Knowing where a company’s subsidiaries are registered is a way to get a better idea of where a company is based. It’s also a way to identify subsidiaries registered in countries or regions with favourable tax rules or laws, which might be used to evade tax obligations or hide dubious practices.
Companies on the CAC40 vary greatly when it comes to disclosing subsidiaries. Companies such as Engie, Orange, Vinci and LVMH provide an exhaustive list of several hundred subsidiaries around the world, but without the relevant financial data or number of employees). Banks, which are legally required to disclose all this information, are also very comprehensive. Other companies, such as Legrand, Thales and ArcelorMittal, only provide very limited details on no more than thirty or so companies, making it difficult to know much about them.
According to available data, in 2019, a total of 17,000 subsidiaries were owned by CAC40 companies. Just over 6,000 of these were registered in France (36%). Unsurprisingly, the USA, the United Kingdom and Germany are home to most CAC40 subsidiaries. Major French corporations are based primarily in neighbouring countries (Spain and Italy) and in the world’s largest economies (China and Brazil), as well as in a number of smaller countries renowned for favourable tax regimes, such as the Netherlands and Luxembourg.
What is a “tax haven”?
A tax haven is defined as: “a jurisdiction that seeks to attract multinational companies by offering facilities that enable them to escape or undermine the tax laws, rules and regulations of other jurisdictions, reducing their tax payments in these jurisdictions. This tax payment reduction result from tax base spillovers (shifting profits, tax avoidance) and/or strategic spillovers (race to the bottom effects which prompt jurisdictions to lower their tax rates or tax base in response).” 
There is a degree of ambiguity around many of the countries or regions deemed to be tax havens, as the subsidiaries based in these countries may be there for valid reasons, linked to their industrial or business operations, unrelated to tax benefits (such as The Netherlands and Belgium). However, the fact that these countries feature among those where most CAC40 subsidiaries are registered suggests that many companies are partial to these countries due to their favourable tax policies or laws. Other tax havens, such as Luxembourg, Hong Kong and Singapore, are offshore financial centres. And then there are the small countries that fit the classic profile of a tax haven. These include Monaco (45 CAC40 subsidiaries), Bermuda (28 subsidiaries), Jersey (22 subsidiaries) and the Cayman Islands (14).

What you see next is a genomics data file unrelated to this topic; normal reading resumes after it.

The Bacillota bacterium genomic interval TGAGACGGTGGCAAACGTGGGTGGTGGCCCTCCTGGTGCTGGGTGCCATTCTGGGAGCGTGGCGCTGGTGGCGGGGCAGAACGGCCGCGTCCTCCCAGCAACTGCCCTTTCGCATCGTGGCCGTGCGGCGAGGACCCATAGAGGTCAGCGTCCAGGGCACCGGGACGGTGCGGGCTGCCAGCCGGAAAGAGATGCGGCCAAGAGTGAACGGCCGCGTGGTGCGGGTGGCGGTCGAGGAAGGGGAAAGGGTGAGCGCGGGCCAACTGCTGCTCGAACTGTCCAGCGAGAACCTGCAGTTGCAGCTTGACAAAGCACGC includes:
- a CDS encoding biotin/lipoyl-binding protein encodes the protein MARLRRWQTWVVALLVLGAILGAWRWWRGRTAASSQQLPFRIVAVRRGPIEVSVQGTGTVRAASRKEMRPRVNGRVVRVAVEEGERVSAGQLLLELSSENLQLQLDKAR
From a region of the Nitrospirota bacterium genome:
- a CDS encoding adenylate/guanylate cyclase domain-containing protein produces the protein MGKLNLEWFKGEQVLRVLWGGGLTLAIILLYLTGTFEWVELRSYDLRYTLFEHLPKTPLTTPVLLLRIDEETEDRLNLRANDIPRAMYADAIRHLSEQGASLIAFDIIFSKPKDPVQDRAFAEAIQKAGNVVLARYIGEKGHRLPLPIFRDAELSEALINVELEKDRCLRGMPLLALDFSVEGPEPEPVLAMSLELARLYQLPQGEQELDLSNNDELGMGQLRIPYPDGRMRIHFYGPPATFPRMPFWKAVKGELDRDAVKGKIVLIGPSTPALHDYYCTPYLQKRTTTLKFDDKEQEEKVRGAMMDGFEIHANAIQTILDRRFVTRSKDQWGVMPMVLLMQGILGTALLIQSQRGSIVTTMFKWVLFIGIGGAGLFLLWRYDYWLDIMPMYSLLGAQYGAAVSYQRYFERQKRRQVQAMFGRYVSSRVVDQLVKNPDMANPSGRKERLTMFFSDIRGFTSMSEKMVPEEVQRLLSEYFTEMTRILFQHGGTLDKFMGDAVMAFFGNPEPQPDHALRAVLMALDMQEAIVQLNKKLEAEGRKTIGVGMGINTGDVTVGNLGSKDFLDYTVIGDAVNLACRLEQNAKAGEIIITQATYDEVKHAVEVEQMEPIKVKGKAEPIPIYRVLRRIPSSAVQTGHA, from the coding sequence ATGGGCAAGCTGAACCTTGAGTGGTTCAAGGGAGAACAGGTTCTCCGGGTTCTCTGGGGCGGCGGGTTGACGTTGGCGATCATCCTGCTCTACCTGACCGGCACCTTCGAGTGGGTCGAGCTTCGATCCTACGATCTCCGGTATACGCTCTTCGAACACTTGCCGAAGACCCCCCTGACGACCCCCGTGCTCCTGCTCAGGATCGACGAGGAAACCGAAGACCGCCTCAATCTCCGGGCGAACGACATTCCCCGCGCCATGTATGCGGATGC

Three different lists may be used to assess the number of CAC40 subsidiaries based in tax havens.
The first is the French government’s official list of tax havens. This is a very limited list and only includes thirteen countries and jurisdictions that fit the traditional tax haven profile: Anguilla, the Bahamas, Fiji, Guam, the US Virgin Islands, the British Virgin Islands, Oman, Panama, Samoa America, Samoa, Seychelles, Trinidad and Tobago and Vanuatu. There are, however, still 72 CAC40 subsidiaries based in these jurisdictions, ie., 0.42% of all subsidiaries, a significant number of them being owned by Engie (18 subsidiaries) and LVMH (17 subsidiaries).
The second list, widely used by civil society, includes traditional tax havens, offshore financial centres and countries such as the Netherlands and Ireland. Approximately sixty jurisdictions are included in this last category.  Compiled in 2009 by the Tax Justice Network, this list is very revealing when it comes to identifying companies based in tax havens and secret jurisdictions. According to this index, approximately 15% of CAC40 subsidiaries are registered in tax havens.
A third list is the Tax Justice Network’s Financial Secrecy Index, which includes only the fifteen biggest contributors to financial secrecy. This list, which is more up to date than the one above, includes countries where many CAC40 companies are registered: the USA, Germany and the United Kingdom. About half of CAC40 subsidiaries based abroad fall into this category.
Therefore, according to the second list, the CAC40 companies that use tax havens the most are LVMH (over 27% of its subsidiaries), Axa (25%) and Michelin (24.2%).  In terms of numbers, companies with the most subsidiaries in tax havens are Engie (340 subsidiaries), LVMH (305), Vinci (236), le Crédit agricole (226), BNP Paribas (194), Total (168) and Société générale (146). These figures are, again, somewhat distorted. Engie and Vinci’s high degree of transparency compared to other companies should be taken into account. Both lists show that there is a strong presence of luxury brands and banks in tax havens.